How Long Should A Business Keep Accounts Payable Records?
Maintaining some sort of paper trail for your business is crucial to protect yourself both legally and financially. Getting rid of important documents too soon may create legal problems, so that’s why it is important to know how to store your documents and how long you should keep them on hand.
Take for example, a situation where you’ve accidentally thrown away paperwork, like an employment application. If that employee disputes their position within your company, it will be difficult to fight, because you cannot prove the position they applied and were hired because you lack the appropriate personnel files.
Take time to learn your country’s laws about how long you should keep important documents. For now, we are focusing solely on your accounts payable (AP) records.
What is Accounts Payable?
Accounts payable is the accounting term used to describe the goods and services purchased on credit without signing a note payable, also known as a promissory note. The transactions are recorded in the AP ledger – your liabilities account. The accounts payable process is a vital part of ensuring an organization’s financial statements are accurate.
The accounts payable process generally includes:
- The accrual of obligations and expenses that haven’t yet been processed
- Keeping precise and complete records in the correct general ledger accounts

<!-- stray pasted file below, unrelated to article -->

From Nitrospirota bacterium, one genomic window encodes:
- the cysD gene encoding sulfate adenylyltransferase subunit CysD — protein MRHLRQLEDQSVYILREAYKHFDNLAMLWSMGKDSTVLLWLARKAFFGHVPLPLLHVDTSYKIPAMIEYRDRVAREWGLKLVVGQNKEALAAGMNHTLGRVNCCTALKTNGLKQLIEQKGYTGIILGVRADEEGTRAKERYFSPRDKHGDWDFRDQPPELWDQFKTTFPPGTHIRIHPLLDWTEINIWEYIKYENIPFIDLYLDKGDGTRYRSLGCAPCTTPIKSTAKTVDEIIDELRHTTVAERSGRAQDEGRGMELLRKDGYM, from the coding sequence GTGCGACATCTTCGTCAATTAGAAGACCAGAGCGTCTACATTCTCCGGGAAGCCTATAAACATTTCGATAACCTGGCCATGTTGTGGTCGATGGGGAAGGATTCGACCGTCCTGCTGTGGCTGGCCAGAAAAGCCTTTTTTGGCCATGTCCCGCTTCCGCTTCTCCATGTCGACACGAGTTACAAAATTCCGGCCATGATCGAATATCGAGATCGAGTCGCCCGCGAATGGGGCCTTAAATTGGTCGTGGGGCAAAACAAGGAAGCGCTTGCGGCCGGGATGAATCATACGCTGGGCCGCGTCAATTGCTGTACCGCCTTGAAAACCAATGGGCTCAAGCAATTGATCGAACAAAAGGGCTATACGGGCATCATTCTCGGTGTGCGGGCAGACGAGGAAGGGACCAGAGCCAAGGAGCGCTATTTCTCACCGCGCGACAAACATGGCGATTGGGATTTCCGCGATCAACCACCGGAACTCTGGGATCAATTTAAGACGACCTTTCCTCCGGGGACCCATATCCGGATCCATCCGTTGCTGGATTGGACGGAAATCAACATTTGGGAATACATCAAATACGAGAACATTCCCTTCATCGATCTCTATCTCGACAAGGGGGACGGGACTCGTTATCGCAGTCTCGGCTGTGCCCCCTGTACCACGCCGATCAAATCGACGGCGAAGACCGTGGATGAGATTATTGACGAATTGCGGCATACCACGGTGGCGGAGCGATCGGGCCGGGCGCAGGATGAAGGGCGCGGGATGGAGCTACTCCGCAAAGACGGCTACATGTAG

- Processing accurate and legit vendor invoices in a timely manner
“Properly managing your accounts payables is crucial to the success of your organization as it affects your cash flow, supplier relationships, and your company’s credit rating.”
Accounts Payable Records Requirements in the United States
If your business is based in the United States, it is important to keep business ledgers and key financial documents on file including profit-and-loss (P&L) statements, accounts receivable, accounts payable, invoices, tax records, bank statements, credit card statements, and more.
Ideally, you need to retain accounts payable records for at least 7 years. However, if you can extend your retention period without adding to your business expenses, it’s always a good idea. The more documentation you have on hand, the better prepared you will be in the event of an Internal Revenue Service (IRS) audit.
Accounts Payable Records Requirements in Canada
For businesses operating in Canada, the Canada Revenue Agency (CRA) requires companies to retain tax returns and supporting financial documents for at least six years. This way, you can prove your accounts payable and receivable transactions, should you ever be subject to an audit.
The six-year time-frame applies to both paper and electronics accounts payable records. If documents are kept in a digital format, it must be accessible to the CRA.
If you want to dispose of documentation before the 6 years has passed, you must get written permission from your tax services office using form T137, Request for Destruction of Books and Records.
Filing the form however is not a guarantee that you will receive an exception from the CRA. If you do destroy the records without the exception, you may be prosecuted.
Accounts Payable Records Requirements in the United Kingdom
Businesses operating in the United Kingdom must keep certain financial records for a recommended minimum of 6 years.
Organizations must notify Companies House when records are stored in a location other than the company’s registered address.
Failure to keep those financial records for the required amount of time could cost you a £3,000 fine by the HMRC or disqualification as a company director.